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Focused on Feld: Strasbourg Game Review

Getting in Good with the Guilds

Join David in this newest installment of his series as he talks about Strasbourg, Stefan Feld's 14th game.

Hello and welcome to ‘Focused on Feld’. In my Focused on Feld series of reviews, I am working my way through Stefan Feld’s entire catalogue. Over the years, I have hunted down and collected every title he has ever put out. Needless to say, I’m a fan of his work. I’m such a fan, in fact, that when I noticed there were no active Stefan Feld fan groups on Facebook, I created one of my own.

Today we’re going to talk about 2011’s Strasbourg, his 14th game.

As mentioned in my review of Trajan, Stefan Feld really hit the ground running in 2011. Sandwiched in between the release of his masterpieces The Castles of Burgundy and Trajan was Strasbourg, an unassuming game about noble families in the French city of Strasbourg during the 15th century, squabbling for power and influence within the city’s guilds. It was the first, and so far (thankfully) the only game Feld has ever produced that requires a minimum of three people to play. Perhaps that’s the reason that Strasbourg never got the traction, or attention, of the games that bookended it.


In Strasbourg, each player begins the game with an identical set of shuffled cards, and they will use these cards to bid on the game’s various actions over the course of five game rounds.

Each of the game’s rounds are divided into a number of bidding phases. At the start of the round, players will draw as many cards from their deck as they wish and then create Influence stacks using those cards. As each potential action comes up for bid during the round, the players may opt to bid for that action using one of their Influence stacks. If they win the bid, they get to take the action at its maximum impact. Some actions reward the other players lesser awards based on where they placed in their total bids after the bids were collected. The tricky part is that players do not get to recycle their decks. Once they’ve used all of their cards, that’s it. They can no longer participate in future bidding.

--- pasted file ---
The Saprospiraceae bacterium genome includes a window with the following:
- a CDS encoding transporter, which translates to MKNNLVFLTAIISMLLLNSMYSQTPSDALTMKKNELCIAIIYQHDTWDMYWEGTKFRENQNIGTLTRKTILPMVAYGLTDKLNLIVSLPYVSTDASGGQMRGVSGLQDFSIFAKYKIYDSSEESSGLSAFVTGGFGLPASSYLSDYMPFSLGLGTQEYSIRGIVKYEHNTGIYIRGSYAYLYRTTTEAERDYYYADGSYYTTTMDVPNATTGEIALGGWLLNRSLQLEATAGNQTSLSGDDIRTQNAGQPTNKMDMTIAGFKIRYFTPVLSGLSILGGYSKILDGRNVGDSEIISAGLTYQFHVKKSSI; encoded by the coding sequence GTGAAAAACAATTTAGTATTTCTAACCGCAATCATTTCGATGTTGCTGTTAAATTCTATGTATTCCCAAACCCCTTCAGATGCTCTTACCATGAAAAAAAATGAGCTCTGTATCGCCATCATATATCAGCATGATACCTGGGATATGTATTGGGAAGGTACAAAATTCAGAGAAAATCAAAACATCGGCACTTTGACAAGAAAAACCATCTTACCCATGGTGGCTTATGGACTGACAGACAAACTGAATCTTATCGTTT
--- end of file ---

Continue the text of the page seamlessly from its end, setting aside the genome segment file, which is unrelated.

The game’s actions let you do things such as send Family Members to the city council to score points as well as collect goods from the various guilds, sell those goods for money, and use that money to place your Family Members onto the game board in order to try to fulfill your secret objectives (end of game points). After the fifth round comes to an end, some additional end-of-game scoring is performed, and the player with the most points wins.

Of course, this is just a high-level overview of the game. If you already know how to play or think you’ve heard enough and just want to know what I think, feel free to skip ahead to the Thoughts section. Otherwise, read on as we learn how to play Strasbourg.


A game of Strasbourg is set up thusly:

First, place the game board on the table, shuffle the five Round cards, and place them in a random order face up in their marked spot. Then, shuffle the five Edifice tiles and place one at the bottom of each of the Round cards. Place the Round marker on the space labeled ‘A’ on the leftmost Round card.

Next, each player will select a color and take the matching components along with a Player screen and a value of coins equal to five. The players place their Prestige markers on the 0 space of the Prestige Path. Then, a starting player is chosen. This player places one of their Family Members into the Nobility’s Seat of the Council. The next player places one of theirs into the Church’s Seat. The other Council seats remain unoccupied.

Finally, each player receives five random Task cards. Each Task card lists some criteria that must be met by the time the game ends in order for the card to score—have three Family Members in a diagonal row within the city, for example. The players select between one and five they wish to keep (these are kept secret behind their screen), and return those not kept to the box.

A small sampling of Task cards.

Now, you’re ready to begin playing.

Flow of Play

Each of Strasbourg’s five game rounds is broken down into three distinct phases: the Planning phase, the Action phase, and the Council phase.

In the Planning phase, the players will draw cards from their deck, one at a time—being careful to look at each before they draw the next—until they decide they do not want to draw anymore. Then, the players divide the cards they decided to keep into secret, face down, Influence stacks. Each card has a value between one and six. Other players may see how many Influence stacks their opponents have created, but they do not know the total value of the cards in those stacks.

In the Action phase, the players will work their way down the column of the current Round card (from A to I), bidding on and performing the actions of each before moving on to the next. A player is never forced to bid on anything, but any Influence stacks not used in the current round are gone forever. Also, Influence stacks get used up whenever you use them to bid. If you bid anything during an action bid, then all the cards that were involved are removed from the game.